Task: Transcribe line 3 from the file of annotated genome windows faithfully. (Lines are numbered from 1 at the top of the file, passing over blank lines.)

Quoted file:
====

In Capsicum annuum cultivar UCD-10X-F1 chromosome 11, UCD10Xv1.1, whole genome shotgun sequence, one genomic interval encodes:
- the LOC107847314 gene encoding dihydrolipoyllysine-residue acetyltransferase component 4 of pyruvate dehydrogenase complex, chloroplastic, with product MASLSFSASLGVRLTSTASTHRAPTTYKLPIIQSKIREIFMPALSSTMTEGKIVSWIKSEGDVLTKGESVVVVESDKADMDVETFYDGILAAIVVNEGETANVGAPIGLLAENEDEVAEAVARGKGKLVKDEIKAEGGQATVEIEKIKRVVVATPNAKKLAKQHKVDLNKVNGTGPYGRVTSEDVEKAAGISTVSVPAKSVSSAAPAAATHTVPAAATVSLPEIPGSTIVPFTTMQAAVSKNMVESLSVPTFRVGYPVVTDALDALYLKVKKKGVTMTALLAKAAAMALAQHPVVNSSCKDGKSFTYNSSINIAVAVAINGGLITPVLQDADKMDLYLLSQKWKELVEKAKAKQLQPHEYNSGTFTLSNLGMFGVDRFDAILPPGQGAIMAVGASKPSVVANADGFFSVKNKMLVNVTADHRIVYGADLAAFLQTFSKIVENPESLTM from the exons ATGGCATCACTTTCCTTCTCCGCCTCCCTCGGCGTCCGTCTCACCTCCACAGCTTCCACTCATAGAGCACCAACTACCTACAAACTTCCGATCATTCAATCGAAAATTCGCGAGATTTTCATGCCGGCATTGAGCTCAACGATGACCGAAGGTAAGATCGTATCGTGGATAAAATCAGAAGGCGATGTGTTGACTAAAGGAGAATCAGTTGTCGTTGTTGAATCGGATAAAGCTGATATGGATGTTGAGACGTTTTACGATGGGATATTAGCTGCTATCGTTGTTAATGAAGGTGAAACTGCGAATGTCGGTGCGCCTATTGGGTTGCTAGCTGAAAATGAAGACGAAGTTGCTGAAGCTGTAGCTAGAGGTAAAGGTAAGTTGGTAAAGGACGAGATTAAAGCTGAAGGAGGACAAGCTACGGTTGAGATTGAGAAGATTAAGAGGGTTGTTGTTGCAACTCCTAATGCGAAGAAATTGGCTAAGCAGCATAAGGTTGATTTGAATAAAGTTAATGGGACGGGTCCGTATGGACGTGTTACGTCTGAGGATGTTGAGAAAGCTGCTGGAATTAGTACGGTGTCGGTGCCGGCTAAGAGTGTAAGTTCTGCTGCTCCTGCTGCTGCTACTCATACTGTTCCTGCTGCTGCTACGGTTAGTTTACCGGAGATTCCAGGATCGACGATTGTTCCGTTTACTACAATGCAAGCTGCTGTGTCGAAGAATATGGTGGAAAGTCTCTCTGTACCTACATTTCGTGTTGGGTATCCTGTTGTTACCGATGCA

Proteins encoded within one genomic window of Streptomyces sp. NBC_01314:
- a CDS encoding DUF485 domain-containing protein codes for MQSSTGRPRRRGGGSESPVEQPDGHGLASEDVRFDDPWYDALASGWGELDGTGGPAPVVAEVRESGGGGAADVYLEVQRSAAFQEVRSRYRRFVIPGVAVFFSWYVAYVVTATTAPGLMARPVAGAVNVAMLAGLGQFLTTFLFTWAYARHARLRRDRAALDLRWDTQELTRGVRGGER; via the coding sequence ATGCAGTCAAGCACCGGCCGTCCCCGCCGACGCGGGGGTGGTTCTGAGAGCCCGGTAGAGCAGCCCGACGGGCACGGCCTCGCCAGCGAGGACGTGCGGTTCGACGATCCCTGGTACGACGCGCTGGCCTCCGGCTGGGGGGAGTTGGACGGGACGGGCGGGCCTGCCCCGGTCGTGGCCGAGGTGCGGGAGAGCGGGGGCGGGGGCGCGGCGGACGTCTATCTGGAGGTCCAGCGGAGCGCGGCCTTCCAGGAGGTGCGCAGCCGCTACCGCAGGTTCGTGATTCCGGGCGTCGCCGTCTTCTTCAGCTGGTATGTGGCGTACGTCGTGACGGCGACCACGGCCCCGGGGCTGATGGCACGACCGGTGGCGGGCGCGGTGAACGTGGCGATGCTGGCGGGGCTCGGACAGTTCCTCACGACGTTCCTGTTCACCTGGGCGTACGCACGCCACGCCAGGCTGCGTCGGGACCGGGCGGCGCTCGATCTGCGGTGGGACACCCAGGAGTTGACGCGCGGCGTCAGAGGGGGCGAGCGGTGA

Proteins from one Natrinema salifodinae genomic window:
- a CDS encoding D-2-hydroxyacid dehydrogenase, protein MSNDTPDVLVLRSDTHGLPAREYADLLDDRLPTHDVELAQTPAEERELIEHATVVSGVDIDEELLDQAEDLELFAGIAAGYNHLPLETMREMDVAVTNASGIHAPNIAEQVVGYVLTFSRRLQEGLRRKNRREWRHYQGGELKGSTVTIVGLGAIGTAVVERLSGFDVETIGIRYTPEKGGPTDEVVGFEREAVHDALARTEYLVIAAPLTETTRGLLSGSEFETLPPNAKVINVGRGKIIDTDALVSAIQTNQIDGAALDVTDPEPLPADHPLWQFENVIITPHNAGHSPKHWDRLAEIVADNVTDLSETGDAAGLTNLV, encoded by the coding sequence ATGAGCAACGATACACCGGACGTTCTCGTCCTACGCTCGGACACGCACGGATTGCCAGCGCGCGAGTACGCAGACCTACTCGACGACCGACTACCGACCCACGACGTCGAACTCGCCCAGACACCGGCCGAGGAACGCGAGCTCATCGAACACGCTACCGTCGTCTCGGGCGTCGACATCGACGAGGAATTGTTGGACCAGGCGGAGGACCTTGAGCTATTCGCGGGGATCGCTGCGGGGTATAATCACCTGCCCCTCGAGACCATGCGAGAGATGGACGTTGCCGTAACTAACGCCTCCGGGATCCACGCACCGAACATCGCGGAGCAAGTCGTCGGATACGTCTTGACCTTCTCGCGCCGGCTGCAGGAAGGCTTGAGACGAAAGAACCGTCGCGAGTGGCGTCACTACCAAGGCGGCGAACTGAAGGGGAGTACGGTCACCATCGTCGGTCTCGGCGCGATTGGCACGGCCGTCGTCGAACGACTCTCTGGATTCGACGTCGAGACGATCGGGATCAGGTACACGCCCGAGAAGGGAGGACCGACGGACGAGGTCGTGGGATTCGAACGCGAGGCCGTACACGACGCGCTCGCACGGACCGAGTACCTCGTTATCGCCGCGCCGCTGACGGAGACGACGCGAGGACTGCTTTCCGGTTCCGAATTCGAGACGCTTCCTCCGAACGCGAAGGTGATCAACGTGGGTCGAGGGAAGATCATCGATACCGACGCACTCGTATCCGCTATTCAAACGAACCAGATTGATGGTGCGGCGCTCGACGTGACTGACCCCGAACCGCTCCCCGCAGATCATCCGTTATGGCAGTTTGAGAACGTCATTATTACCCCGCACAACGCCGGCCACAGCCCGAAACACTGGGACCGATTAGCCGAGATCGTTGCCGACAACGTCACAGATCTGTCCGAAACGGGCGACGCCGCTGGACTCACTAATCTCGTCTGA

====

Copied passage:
Proteins encoded within one genomic window of Streptomyces sp. NBC_01314: